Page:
Most homeowner fees are assessed on a monthly or annual basis. Escrow accounts are usually established to make sure that the buyer can pay for these items. An escrow is a temporary bank account where money is set aside for these charges until the closing has been completed.
- Homeowners Insurance: Homeowner’s insurance is recommended in many home purchases. It protects the owner from damage or theft. They can also cover homeowners if a guest is injured on their property or if the homeowner accidentally damages property that belongs to someone else. These policies can range from a few hundred to a few thousand dollars annually, depending on the insurer, type of house and area. You may qualify for a discount if you already have other active insurance policies with the same insurance company or agent.
- Property Taxes: Property taxes are assessed by state and local governments. They are usually billed twice a year. Property taxes can vary greatly depending on where you live. They are often around $1000 to $3000 or more annually.
- Escrow Account Fees: Escrow account fees are charged for establishing an escrow account from which tax and insurance payments can be taken from. Escrow fees are usually a flat amount (around $250 to $500 on average) or as a percentage of the total home sale price (often around 1 to 3 percent at most).
- Homeowners Association Dues: If the house that you’re buying belongs to a townhome, condo or other type of homeowner’s association, you’ll be responsible for monthly homeowners’ association dues.These fees are often different from one organization to the next. They typically range from around $150 to $400 or more, depending on the rates set by the particular association.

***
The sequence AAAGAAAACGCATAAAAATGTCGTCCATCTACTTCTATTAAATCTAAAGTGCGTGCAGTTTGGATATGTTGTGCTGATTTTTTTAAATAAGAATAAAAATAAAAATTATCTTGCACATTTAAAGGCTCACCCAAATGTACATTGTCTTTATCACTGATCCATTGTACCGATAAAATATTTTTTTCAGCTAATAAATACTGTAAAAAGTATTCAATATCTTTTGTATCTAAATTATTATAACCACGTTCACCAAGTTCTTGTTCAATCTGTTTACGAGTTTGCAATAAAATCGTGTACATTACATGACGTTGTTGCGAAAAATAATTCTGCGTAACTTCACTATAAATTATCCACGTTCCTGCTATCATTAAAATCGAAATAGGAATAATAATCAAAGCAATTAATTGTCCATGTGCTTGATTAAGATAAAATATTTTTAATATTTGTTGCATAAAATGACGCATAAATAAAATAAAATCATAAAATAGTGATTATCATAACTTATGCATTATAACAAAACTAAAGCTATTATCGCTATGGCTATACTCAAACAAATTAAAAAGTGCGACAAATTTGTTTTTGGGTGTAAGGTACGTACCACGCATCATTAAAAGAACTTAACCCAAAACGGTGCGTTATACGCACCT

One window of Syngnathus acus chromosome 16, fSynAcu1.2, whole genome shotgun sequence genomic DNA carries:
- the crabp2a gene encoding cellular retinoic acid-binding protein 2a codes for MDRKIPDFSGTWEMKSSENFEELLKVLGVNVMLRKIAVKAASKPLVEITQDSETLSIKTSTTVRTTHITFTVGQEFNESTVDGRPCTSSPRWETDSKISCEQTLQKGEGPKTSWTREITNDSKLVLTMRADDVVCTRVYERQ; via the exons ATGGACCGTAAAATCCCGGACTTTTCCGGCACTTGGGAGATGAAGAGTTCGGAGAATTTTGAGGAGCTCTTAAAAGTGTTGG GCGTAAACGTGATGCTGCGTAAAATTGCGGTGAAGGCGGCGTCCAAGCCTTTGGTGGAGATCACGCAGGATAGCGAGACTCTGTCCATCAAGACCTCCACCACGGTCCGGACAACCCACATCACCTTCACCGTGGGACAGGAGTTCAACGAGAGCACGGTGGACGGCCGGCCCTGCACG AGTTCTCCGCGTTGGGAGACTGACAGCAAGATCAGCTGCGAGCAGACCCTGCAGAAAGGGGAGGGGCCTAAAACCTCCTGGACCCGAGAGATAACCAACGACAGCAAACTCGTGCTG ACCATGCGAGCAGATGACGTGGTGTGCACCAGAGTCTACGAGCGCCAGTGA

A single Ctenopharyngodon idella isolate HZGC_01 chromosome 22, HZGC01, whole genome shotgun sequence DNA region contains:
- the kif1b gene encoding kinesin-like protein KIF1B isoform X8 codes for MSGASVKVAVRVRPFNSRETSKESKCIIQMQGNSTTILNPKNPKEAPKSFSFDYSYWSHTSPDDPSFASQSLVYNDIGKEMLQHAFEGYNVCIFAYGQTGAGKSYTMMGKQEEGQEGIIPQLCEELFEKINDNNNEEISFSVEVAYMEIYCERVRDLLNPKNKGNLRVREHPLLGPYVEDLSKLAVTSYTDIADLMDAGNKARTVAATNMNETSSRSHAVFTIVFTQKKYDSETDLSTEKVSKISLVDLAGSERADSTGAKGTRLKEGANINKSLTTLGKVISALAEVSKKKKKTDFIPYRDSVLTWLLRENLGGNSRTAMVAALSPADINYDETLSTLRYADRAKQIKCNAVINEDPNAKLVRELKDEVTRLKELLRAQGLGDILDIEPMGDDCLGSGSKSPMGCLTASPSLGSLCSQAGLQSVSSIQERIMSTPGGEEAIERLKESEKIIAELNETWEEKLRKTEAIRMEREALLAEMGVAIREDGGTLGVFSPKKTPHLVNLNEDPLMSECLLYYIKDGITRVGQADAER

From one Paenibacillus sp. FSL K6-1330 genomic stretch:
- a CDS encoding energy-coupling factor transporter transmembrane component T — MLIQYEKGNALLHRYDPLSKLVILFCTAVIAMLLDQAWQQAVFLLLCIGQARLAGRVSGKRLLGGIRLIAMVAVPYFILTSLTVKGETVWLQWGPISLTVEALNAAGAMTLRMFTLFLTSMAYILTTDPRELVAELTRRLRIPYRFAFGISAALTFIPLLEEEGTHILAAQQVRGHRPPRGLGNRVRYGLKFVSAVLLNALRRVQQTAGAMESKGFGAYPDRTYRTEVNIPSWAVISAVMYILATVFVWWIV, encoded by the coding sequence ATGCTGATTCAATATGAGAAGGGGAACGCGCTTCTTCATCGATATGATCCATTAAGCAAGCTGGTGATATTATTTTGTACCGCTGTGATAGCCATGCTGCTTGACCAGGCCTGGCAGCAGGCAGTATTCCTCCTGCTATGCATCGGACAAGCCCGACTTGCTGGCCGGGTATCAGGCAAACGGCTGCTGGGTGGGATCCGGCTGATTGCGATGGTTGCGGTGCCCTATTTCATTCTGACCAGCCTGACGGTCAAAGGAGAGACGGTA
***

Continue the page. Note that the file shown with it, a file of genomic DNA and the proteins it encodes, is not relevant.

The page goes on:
Your lender and realtor should be able to provide you with more accurate closing cost information.
They may not have exact charges right away until a purchase agreement is signed, but at least you’ll have a realistic estimate so that you know how much money you’ll have to set aside for closing costs.
Keep in mind the fact that you’ll also need to have enough money for your down payment, monthly mortgage payments and utility bills and other related expenses.
Once you’ve decided to purchase a home, you should start saving for the purchase as soon as possible. Take some time to review your current income and expenses. If there are redundant or unnecessary costs, now is the time to eliminate them.
If you have other loans, credit card balances or other outstanding debt, make every effort to pay them off or down as much as possible. All of this affects your credit rating. The better your credit rating and credit score is, the more likely you will be pre-approved for a mortgage loan.
After the closing costs have been paid and final paperwork has been signed, the seller will receive their check for the proceeds from the sale. You’ll be given the keys to your new home. You can start moving in as soon as you’re ready.
You’ve cleared some major hurdles, which is something that you can take pride in and celebrate. You’ve accomplished the goal of owning the house that you’ve wanted. It should be a place that you’ll be glad to call home for many years to come.
Have Questions? Ask The Lumiere Team!
Your real estate agent is the best source of information about the local community and real estate topics. Give Rebecca Edwards call today at 901-451-2001 to learn more about local areas, discuss selling a house, or tour available homes for sale.